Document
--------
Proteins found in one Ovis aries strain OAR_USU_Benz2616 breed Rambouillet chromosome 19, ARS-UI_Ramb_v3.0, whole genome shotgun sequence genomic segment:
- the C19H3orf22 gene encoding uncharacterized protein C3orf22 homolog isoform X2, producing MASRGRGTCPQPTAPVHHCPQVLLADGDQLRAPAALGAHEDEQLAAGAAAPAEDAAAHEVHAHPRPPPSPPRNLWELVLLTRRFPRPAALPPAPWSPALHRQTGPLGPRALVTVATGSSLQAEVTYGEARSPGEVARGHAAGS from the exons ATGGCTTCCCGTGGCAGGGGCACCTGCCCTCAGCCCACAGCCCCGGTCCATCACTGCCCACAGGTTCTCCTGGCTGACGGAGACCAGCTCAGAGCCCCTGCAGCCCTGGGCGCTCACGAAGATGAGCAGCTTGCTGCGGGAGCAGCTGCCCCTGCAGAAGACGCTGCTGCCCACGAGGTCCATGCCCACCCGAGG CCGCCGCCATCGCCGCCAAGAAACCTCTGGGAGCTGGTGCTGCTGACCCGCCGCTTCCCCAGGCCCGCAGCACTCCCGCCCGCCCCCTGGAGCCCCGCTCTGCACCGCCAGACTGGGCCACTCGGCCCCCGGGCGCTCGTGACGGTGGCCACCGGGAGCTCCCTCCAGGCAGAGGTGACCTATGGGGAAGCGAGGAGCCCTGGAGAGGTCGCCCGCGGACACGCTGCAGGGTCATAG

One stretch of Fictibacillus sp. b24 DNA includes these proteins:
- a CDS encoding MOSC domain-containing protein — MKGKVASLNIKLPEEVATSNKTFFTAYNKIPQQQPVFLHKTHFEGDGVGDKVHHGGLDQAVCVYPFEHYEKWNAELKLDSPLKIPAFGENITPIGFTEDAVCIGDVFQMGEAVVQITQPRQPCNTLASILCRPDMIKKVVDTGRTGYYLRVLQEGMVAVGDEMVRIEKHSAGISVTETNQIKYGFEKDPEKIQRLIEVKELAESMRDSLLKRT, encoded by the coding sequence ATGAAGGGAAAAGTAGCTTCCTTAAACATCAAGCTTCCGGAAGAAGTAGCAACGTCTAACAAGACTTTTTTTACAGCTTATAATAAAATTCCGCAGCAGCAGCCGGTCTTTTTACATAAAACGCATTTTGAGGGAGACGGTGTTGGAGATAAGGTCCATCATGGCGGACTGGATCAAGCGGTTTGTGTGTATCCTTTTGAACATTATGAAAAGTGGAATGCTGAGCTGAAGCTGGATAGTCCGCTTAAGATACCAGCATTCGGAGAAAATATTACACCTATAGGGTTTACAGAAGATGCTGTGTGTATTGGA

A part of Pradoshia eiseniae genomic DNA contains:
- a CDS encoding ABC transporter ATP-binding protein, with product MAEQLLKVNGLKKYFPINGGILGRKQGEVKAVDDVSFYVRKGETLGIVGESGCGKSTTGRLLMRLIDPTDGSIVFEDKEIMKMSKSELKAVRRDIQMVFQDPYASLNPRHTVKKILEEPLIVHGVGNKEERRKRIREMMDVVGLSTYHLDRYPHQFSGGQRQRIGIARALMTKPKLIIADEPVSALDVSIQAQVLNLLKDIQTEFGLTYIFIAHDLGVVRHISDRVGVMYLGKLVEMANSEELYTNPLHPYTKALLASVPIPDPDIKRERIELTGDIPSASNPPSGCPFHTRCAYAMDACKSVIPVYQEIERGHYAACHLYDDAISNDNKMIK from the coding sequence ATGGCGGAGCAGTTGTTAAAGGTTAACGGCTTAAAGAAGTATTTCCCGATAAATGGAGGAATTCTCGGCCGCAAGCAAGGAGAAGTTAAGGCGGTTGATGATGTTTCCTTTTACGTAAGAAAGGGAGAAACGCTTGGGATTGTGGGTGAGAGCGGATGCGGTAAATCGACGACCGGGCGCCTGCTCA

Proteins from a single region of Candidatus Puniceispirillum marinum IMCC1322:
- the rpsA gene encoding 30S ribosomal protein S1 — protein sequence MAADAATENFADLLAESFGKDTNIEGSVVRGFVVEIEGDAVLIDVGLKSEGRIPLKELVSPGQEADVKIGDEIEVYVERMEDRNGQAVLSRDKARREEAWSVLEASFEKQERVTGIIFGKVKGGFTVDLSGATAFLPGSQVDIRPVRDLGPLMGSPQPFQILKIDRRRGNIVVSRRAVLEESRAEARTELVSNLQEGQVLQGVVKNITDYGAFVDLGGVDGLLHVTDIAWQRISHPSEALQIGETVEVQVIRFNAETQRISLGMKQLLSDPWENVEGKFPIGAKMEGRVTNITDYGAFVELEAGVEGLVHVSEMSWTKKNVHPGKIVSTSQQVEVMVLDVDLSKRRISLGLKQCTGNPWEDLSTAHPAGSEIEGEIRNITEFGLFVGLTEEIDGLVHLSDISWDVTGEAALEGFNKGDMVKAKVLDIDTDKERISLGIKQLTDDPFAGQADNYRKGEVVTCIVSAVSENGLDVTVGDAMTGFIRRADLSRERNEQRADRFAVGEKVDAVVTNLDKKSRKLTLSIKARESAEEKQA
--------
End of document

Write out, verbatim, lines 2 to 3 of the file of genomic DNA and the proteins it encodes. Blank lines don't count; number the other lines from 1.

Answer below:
- the C19H3orf22 gene encoding uncharacterized protein C3orf22 homolog isoform X2, producing MASRGRGTCPQPTAPVHHCPQVLLADGDQLRAPAALGAHEDEQLAAGAAAPAEDAAAHEVHAHPRPPPSPPRNLWELVLLTRRFPRPAALPPAPWSPALHRQTGPLGPRALVTVATGSSLQAEVTYGEARSPGEVARGHAAGS from the exons ATGGCTTCCCGTGGCAGGGGCACCTGCCCTCAGCCCACAGCCCCGGTCCATCACTGCCCACAGGTTCTCCTGGCTGACGGAGACCAGCTCAGAGCCCCTGCAGCCCTGGGCGCTCACGAAGATGAGCAGCTTGCTGCGGGAGCAGCTGCCCCTGCAGAAGACGCTGCTGCCCACGAGGTCCATGCCCACCCGAGG CCGCCGCCATCGCCGCCAAGAAACCTCTGGGAGCTGGTGCTGCTGACCCGCCGCTTCCCCAGGCCCGCAGCACTCCCGCCCGCCCCCTGGAGCCCCGCTCTGCACCGCCAGACTGGGCCACTCGGCCCCCGGGCGCTCGTGACGGTGGCCACCGGGAGCTCCCTCCAGGCAGAGGTGACCTATGGGGAAGCGAGGAGCCCTGGAGAGGTCGCCCGCGGACACGCTGCAGGGTCATAG

One stretch of Fictibacillus sp. b24 DNA includes these proteins: